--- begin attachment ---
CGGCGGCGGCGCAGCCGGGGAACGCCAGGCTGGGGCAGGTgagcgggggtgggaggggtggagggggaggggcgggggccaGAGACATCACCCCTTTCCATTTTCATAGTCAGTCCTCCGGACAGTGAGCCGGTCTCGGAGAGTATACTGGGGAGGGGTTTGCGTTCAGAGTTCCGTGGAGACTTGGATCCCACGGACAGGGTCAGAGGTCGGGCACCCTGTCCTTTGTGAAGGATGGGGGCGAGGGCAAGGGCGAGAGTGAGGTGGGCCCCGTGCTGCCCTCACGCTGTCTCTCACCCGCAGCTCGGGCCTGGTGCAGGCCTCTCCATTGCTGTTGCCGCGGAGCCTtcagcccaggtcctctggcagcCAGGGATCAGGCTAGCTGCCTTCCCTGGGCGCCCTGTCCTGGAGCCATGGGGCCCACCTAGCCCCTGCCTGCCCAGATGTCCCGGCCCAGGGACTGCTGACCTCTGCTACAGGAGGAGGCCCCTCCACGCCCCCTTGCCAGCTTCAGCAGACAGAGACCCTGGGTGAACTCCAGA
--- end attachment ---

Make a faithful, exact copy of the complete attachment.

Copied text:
CGGCGGCGGCGCAGCCGGGGAACGCCAGGCTGGGGCAGGTgagcgggggtgggaggggtggagggggaggggcgggggccaGAGACATCACCCCTTTCCATTTTCATAGTCAGTCCTCCGGACAGTGAGCCGGTCTCGGAGAGTATACTGGGGAGGGGTTTGCGTTCAGAGTTCCGTGGAGACTTGGATCCCACGGACAGGGTCAGAGGTCGGGCACCCTGTCCTTTGTGAAGGATGGGGGCGAGGGCAAGGGCGAGAGTGAGGTGGGCCCCGTGCTGCCCTCACGCTGTCTCTCACCCGCAGCTCGGGCCTGGTGCAGGCCTCTCCATTGCTGTTGCCGCGGAGCCTtcagcccaggtcctctggcagcCAGGGATCAGGCTAGCTGCCTTCCCTGGGCGCCCTGTCCTGGAGCCATGGGGCCCACCTAGCCCCTGCCTGCCCAGATGTCCCGGCCCAGGGACTGCTGACCTCTGCTACAGGAGGAGGCCCCTCCACGCCCCCTTGCCAGCTTCAGCAGACAGAGACCCTGGGTGAACTCCAGA